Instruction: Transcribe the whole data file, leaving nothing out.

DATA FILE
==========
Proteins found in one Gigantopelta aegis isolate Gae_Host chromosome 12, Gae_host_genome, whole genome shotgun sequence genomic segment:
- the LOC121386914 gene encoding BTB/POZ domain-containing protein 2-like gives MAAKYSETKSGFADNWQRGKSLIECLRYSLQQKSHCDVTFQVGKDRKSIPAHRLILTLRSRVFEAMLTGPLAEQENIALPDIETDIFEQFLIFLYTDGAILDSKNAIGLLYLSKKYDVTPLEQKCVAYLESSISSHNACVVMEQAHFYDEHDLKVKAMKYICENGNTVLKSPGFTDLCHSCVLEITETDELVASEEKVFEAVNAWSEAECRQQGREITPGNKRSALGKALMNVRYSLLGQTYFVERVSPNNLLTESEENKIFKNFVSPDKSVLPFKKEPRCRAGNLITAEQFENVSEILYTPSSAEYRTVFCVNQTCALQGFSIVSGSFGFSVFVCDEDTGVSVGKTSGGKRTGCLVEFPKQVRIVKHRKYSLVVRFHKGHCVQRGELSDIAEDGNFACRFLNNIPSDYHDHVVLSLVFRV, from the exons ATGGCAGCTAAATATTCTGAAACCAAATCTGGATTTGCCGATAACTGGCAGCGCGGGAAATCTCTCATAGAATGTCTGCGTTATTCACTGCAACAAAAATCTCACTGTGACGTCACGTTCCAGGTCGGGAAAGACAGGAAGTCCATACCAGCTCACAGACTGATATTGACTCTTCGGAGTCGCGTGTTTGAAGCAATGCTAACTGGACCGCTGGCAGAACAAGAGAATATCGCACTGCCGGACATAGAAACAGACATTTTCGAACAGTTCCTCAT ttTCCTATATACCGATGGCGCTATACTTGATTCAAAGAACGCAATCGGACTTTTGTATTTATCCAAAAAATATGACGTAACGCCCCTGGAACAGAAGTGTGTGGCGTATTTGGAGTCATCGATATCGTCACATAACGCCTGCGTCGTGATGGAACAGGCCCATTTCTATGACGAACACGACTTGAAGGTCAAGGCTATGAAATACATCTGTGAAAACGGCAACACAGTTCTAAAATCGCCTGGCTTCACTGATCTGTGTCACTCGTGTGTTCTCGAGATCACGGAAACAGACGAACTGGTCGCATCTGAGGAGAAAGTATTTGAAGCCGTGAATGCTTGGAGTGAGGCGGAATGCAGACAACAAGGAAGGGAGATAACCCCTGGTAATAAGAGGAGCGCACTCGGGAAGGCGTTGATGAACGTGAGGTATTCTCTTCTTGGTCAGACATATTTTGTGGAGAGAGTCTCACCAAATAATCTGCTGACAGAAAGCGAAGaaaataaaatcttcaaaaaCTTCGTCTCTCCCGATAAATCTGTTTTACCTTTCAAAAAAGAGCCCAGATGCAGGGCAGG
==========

Proteins found in one Gigantopelta aegis isolate Gae_Host chromosome 12, Gae_host_genome, whole genome shotgun sequence genomic segment:
- the LOC121386914 gene encoding BTB/POZ domain-containing protein 2-like gives MAAKYSETKSGFADNWQRGKSLIECLRYSLQQKSHCDVTFQVGKDRKSIPAHRLILTLRSRVFEAMLTGPLAEQENIALPDIETDIFEQFLIFLYTDGAILDSKNAIGLLYLSKKYDVTPLEQKCVAYLESSISSHNACVVMEQAHFYDEHDLKVKAMKYICENGNTVLKSPGFTDLCHSCVLEITETDELVASEEKVFEAVNAWSEAECRQQGREITPGNKRSALGKALMNVRYSLLGQTYFVERVSPNNLLTESEENKIFKNFVSPDKSVLPFKKEPRCRAGNLITAEQFENVSEILYTPSSAEYRTVFCVNQTCALQGFSIVSGSFGFSVFVCDEDTGVSVGKTSGGKRTGCLVEFPKQVRIVKHRKYSLVVRFHKGHCVQRGELSDIAEDGNFACRFLNNIPSDYHDHVVLSLVFRV, from the exons ATGGCAGCTAAATATTCTGAAACCAAATCTGGATTTGCCGATAACTGGCAGCGCGGGAAATCTCTCATAGAATGTCTGCGTTATTCACTGCAACAAAAATCTCACTGTGACGTCACGTTCCAGGTCGGGAAAGACAGGAAGTCCATACCAGCTCACAGACTGATATTGACTCTTCGGAGTCGCGTGTTTGAAGCAATGCTAACTGGACCGCTGGCAGAACAAGAGAATATCGCACTGCCGGACATAGAAACAGACATTTTCGAACAGTTCCTCAT ttTCCTATATACCGATGGCGCTATACTTGATTCAAAGAACGCAATCGGACTTTTGTATTTATCCAAAAAATATGACGTAACGCCCCTGGAACAGAAGTGTGTGGCGTATTTGGAGTCATCGATATCGTCACATAACGCCTGCGTCGTGATGGAACAGGCCCATTTCTATGACGAACACGACTTGAAGGTCAAGGCTATGAAATACATCTGTGAAAACGGCAACACAGTTCTAAAATCGCCTGGCTTCACTGATCTGTGTCACTCGTGTGTTCTCGAGATCACGGAAACAGACGAACTGGTCGCATCTGAGGAGAAAGTATTTGAAGCCGTGAATGCTTGGAGTGAGGCGGAATGCAGACAACAAGGAAGGGAGATAACCCCTGGTAATAAGAGGAGCGCACTCGGGAAGGCGTTGATGAACGTGAGGTATTCTCTTCTTGGTCAGACATATTTTGTGGAGAGAGTCTCACCAAATAATCTGCTGACAGAAAGCGAAGaaaataaaatcttcaaaaaCTTCGTCTCTCCCGATAAATCTGTTTTACCTTTCAAAAAAGAGCCCAGATGCAGGGCAGG